So you want to install a WoW server and after googling you found some “repacks” that are easy to install. Don’t do it! There are plenty of reasons not to and we will explain them here.

why you should not use wow repacks

What are repacks

Repacks are pre-compiled versions of common WoW emulators, such as vMaNGOS, AzerothCore, TrinityCore, etc. Being pre-compiled means you don’t have to compile them by yourself skipping quite some work that you and your PC should otherwise do when installing such emulators following the standard installation procedure.

So a repack is basically the binary files that you can typically just download and execute. For example mangosd.exe and realmd.exe for MaNGOS-based emulators or worldserver.exe and authserver.exe for AzerothCore/TrinityCore-based emulators).

Sometimes those pre-compiled repacks are provided by the official project contributors. For example, vMaNGOS repacks are being officially provided by brotalnia, the maintainer of the project. In cases like this, there is absolutely nothing wrong or risky in using them.

Usually, however, repacks are created by other people around the web and they distribute them without the source code. In this case, it is strongly advised to avoid using such repacks.

Why (unofficial) repacks are bad

Using unofficial repacks (i.e. binaries provided by users who are not official contributors of wow emulation projects) is both risky and inconvenient. There are actually several reasons you should avoid them.

Security. You never know what is really running on your computer. Repacks might contain malicious code that can execute undesired operations inside your system. Including keyloggers that can steal all your passwords. Some WoW server repacks have been proven to run bitcoin mining, exploiting the CPU of users downloading them.

Control. You cannot modify the source code, because you do not have access to it. Yes, you can still update the database and do many customizations, but still, you cannot change the core of your server and are limited to the functionality offered by that repack. You cannot apply any core patch or add core modules.

Support. You cannot install updates by yourself, because you can rely only on the author of the repack to publish updates. This can be an issue even if the author does not have bad intentions, but simply stops publishing updates for any reason. No one can pick up his repack and keep publishing updates unless the author of the repack has also published the repack source code. If this happens, you can no longer benefit from core updates, so you can’t get core bugs fixes. Some people keep using old versions of repacks, and they most likely have known security vulnerabilities that have been fixed by the main emulators but not in the repacks based on older versions.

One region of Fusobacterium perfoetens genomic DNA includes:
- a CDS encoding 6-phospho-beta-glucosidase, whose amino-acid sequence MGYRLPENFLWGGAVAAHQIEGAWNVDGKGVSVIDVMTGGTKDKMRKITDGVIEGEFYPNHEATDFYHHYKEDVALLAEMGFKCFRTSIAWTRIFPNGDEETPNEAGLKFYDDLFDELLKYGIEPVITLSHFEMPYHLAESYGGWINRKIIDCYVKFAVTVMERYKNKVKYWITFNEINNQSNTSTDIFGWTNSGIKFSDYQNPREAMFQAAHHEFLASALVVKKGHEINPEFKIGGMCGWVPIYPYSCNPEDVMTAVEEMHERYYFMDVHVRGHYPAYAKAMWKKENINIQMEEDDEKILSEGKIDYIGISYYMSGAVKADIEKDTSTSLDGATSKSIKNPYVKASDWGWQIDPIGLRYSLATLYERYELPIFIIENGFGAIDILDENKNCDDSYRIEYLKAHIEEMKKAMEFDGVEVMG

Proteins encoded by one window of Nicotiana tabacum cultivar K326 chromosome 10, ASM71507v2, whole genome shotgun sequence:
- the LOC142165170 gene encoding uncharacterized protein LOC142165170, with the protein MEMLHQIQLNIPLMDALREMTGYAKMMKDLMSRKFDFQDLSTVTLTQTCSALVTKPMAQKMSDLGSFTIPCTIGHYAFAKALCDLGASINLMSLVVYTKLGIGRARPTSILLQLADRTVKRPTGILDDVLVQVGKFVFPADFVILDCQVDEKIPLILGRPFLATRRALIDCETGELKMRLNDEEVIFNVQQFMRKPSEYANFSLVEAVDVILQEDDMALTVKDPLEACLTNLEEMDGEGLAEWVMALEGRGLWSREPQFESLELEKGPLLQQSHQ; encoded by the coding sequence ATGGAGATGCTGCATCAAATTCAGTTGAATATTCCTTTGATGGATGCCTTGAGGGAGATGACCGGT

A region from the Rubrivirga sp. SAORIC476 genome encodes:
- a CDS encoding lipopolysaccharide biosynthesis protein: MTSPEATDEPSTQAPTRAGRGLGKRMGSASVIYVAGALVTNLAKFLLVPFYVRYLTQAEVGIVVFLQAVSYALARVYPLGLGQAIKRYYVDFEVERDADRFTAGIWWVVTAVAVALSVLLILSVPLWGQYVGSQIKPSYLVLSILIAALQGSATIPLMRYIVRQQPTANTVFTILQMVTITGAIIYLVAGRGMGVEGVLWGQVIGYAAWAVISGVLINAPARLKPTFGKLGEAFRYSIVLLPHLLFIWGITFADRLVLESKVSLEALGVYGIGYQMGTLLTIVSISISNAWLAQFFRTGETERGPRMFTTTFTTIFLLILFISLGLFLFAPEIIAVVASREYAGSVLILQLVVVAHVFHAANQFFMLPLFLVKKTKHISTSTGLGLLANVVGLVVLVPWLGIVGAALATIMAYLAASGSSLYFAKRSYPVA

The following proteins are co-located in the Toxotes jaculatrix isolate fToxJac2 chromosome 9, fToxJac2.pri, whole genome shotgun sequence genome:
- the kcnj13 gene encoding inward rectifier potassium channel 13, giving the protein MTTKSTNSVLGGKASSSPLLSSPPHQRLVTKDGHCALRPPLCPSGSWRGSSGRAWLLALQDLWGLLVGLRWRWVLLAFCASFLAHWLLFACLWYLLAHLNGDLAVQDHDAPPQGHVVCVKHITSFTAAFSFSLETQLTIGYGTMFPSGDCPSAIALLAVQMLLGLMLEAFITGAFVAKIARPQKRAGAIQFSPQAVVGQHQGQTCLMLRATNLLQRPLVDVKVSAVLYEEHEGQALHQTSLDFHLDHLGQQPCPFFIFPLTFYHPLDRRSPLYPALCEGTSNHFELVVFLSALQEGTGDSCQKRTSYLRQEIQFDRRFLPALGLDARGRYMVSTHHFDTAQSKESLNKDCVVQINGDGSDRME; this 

Platform. Sometimes repacks are bound to a specific platform and you cannot easily run them in a different type of environment than the one where they have been compiled for. Think of people running Windows 32 bit repacks on Linux using wine. What a waste of computational power!

Legality. All repacks are technically illegal (unless their source code is provided). WoW emulators are usually released under the GNU GPL license (or any other license that is compatible with it). Such a license requires any redistribution of the software to also include the original source code. When a repack is published without the source code included or being publicly available, it is a clear violation of the license and thus illegal.

What you can do instead

The best thing you can do is installing a WoW emulator by following its official installation guide. Active WoW emulation projects typically have plenty of tutorials explaining how to do it and a friendly community around that is able to help you.

If you are still looking for an easier solution, you can consider the repacks provided by the official emulation community, such as the vMaNGOS one mentioned above, or try other official pre-compiled solutions such as the AzerothCore Docker images.

Nevertheless, try to avoid compiling no-longer-maintained sources as well because they could also have some of the potential issues mentioned above (especially security ones).